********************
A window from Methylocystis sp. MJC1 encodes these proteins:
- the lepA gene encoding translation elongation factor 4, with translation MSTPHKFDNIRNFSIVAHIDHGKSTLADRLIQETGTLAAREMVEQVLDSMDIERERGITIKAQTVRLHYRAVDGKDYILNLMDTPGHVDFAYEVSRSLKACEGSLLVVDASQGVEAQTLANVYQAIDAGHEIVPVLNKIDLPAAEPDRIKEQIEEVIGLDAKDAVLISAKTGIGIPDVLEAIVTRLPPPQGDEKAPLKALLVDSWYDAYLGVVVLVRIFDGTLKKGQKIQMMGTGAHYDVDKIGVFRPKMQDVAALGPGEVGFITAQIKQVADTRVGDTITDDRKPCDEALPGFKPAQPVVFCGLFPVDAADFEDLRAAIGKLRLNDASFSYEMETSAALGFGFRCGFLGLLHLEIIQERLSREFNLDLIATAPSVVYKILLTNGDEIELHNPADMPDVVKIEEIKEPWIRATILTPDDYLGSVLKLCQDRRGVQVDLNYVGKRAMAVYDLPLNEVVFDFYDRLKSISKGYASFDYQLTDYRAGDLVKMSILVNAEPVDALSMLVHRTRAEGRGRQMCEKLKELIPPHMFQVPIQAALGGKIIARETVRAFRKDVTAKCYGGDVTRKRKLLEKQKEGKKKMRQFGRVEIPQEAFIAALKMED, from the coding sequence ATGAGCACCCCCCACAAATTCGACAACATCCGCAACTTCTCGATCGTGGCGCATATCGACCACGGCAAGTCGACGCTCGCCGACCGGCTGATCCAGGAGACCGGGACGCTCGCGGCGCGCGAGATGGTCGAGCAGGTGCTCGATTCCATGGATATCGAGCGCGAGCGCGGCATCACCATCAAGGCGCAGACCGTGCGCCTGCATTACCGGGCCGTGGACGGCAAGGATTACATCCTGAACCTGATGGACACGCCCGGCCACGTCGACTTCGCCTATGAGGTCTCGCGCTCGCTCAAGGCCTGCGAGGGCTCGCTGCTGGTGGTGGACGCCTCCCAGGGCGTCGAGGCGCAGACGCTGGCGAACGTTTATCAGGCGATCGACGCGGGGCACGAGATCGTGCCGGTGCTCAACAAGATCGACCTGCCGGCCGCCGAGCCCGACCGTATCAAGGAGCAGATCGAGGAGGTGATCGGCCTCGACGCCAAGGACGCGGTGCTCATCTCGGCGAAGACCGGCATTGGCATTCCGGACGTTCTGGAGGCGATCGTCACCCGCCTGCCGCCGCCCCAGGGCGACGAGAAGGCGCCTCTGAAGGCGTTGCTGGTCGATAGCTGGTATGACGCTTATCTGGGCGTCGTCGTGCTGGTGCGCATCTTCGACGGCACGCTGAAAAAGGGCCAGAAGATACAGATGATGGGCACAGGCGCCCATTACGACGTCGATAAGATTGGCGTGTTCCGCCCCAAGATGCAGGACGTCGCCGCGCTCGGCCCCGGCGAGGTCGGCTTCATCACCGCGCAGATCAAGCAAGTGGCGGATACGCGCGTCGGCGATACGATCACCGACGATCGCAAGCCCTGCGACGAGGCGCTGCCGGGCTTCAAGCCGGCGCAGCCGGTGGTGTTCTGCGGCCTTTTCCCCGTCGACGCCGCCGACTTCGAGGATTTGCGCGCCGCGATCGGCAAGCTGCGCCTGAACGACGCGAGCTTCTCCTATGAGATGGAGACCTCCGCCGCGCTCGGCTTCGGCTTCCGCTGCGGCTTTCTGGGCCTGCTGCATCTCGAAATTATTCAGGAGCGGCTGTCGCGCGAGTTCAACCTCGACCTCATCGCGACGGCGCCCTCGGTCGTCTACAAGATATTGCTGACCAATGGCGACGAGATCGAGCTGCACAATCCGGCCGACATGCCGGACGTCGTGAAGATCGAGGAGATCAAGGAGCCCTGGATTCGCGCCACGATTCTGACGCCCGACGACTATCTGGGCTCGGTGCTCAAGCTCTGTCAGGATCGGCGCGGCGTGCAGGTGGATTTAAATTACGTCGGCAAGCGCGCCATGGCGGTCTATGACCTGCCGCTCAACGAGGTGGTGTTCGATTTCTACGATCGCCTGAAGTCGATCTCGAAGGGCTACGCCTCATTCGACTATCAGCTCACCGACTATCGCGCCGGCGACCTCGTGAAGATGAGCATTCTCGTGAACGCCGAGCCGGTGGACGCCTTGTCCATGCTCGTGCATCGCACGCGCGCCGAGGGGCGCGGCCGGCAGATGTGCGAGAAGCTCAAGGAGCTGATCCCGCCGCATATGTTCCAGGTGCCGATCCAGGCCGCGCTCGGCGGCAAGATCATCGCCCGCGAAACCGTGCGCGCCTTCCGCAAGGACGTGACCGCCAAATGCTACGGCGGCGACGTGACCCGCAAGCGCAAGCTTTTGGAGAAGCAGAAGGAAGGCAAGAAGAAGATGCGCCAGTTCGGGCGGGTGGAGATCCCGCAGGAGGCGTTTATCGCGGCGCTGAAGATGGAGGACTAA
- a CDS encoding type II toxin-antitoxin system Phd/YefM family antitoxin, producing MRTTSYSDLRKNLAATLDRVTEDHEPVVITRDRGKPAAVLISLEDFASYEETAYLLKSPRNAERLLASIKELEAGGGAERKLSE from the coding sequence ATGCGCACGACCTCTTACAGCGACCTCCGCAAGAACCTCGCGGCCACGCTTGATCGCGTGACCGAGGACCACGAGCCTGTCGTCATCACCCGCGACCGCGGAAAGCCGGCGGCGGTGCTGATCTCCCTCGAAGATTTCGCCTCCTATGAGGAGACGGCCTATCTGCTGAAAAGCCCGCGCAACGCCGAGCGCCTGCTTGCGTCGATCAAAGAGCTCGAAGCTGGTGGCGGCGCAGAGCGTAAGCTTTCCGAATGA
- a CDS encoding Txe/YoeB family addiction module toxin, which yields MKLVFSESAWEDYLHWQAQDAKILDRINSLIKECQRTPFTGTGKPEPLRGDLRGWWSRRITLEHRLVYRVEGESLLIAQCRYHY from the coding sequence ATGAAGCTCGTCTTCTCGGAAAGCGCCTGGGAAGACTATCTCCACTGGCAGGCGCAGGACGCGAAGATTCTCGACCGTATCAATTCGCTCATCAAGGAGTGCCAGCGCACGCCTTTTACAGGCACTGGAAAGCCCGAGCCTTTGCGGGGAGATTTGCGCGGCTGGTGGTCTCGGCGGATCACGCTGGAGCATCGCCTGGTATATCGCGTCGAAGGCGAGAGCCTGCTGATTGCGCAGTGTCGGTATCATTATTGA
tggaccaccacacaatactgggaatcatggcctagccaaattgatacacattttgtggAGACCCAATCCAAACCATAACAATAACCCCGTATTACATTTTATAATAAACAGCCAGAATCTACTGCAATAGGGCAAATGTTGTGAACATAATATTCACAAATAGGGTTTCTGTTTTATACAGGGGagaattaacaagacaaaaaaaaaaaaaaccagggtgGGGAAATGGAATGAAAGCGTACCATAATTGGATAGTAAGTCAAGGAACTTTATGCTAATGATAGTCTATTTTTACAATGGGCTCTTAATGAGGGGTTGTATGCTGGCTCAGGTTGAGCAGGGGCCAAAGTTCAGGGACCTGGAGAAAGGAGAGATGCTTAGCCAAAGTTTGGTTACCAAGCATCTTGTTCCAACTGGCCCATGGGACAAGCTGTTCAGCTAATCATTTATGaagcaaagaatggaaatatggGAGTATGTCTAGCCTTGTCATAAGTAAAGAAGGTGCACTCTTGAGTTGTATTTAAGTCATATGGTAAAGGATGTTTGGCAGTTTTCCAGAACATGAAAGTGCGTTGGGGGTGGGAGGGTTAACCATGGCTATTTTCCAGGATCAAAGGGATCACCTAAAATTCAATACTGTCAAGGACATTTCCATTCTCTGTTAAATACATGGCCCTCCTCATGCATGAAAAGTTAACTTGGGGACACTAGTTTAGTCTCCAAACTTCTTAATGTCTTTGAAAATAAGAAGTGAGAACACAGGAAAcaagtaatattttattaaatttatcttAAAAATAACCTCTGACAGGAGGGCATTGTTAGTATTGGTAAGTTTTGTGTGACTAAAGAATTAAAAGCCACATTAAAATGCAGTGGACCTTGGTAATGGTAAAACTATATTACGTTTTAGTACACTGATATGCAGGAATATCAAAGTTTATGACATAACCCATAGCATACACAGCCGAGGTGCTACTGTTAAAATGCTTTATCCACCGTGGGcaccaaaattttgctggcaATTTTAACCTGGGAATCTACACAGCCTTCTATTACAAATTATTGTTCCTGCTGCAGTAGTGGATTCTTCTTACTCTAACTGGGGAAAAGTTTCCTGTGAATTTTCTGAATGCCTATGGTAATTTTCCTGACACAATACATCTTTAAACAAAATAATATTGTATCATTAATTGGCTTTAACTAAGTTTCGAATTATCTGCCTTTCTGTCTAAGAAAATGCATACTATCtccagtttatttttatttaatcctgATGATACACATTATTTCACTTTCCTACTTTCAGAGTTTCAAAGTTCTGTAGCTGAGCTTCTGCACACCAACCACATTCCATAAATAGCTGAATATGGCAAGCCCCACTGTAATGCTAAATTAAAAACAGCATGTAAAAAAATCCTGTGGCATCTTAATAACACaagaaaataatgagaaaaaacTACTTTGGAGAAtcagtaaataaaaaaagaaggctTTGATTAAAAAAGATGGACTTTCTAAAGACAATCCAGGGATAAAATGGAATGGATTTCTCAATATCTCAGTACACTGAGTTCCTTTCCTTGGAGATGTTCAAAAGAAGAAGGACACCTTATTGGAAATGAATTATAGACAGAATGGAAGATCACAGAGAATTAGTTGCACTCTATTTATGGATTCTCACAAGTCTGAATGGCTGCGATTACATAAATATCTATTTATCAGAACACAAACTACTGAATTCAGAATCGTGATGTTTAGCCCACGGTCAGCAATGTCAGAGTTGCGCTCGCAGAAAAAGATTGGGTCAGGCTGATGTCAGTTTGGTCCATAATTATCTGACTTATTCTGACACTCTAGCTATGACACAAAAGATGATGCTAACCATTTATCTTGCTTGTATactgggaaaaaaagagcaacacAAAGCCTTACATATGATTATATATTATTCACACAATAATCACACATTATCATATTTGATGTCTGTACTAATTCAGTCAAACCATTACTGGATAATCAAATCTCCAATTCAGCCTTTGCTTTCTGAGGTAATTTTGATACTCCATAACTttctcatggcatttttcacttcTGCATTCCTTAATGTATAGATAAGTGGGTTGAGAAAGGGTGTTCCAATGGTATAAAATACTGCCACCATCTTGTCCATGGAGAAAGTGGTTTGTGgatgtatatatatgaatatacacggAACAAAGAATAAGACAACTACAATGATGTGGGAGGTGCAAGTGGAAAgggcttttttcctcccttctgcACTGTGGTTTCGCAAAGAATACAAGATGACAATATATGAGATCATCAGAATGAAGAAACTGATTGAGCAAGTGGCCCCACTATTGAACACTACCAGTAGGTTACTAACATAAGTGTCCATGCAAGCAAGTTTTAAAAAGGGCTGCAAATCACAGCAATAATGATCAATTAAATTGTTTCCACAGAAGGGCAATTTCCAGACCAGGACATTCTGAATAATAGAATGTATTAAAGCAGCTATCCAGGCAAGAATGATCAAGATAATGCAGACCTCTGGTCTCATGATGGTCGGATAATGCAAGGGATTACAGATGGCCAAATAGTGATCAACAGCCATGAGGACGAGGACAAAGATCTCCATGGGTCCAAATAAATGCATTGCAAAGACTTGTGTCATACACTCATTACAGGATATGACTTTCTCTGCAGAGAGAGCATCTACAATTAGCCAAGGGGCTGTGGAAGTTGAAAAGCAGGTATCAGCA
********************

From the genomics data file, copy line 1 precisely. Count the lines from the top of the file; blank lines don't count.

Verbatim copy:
A window from Methylocystis sp. MJC1 encodes these proteins: